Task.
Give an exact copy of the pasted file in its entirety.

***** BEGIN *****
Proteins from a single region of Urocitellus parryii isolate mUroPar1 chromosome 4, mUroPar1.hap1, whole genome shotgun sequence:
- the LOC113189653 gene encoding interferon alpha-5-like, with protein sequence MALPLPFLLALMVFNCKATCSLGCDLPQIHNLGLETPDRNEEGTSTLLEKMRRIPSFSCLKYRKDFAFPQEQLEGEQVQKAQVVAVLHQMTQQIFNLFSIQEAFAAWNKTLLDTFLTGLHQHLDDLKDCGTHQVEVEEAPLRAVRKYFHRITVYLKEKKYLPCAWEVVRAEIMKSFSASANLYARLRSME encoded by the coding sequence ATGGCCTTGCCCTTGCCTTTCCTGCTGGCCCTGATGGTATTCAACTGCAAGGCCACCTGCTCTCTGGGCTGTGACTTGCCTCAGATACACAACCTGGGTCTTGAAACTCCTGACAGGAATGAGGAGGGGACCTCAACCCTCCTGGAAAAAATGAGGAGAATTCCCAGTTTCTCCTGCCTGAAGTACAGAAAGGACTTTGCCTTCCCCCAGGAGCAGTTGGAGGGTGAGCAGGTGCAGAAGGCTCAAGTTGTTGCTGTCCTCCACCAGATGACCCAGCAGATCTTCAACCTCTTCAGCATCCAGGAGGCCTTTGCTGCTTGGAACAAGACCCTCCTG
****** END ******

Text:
Proteins from a single region of Urocitellus parryii isolate mUroPar1 chromosome 4, mUroPar1.hap1, whole genome shotgun sequence:
- the LOC113189653 gene encoding interferon alpha-5-like, with protein sequence MALPLPFLLALMVFNCKATCSLGCDLPQIHNLGLETPDRNEEGTSTLLEKMRRIPSFSCLKYRKDFAFPQEQLEGEQVQKAQVVAVLHQMTQQIFNLFSIQEAFAAWNKTLLDTFLTGLHQHLDDLKDCGTHQVEVEEAPLRAVRKYFHRITVYLKEKKYLPCAWEVVRAEIMKSFSASANLYARLRSME encoded by the coding sequence ATGGCCTTGCCCTTGCCTTTCCTGCTGGCCCTGATGGTATTCAACTGCAAGGCCACCTGCTCTCTGGGCTGTGACTTGCCTCAGATACACAACCTGGGTCTTGAAACTCCTGACAGGAATGAGGAGGGGACCTCAACCCTCCTGGAAAAAATGAGGAGAATTCCCAGTTTCTCCTGCCTGAAGTACAGAAAGGACTTTGCCTTCCCCCAGGAGCAGTTGGAGGGTGAGCAGGTGCAGAAGGCTCAAGTTGTTGCTGTCCTCCACCAGATGACCCAGCAGATCTTCAACCTCTTCAGCATCCAGGAGGCCTTTGCTGCTTGGAACAAGACCCTCCTG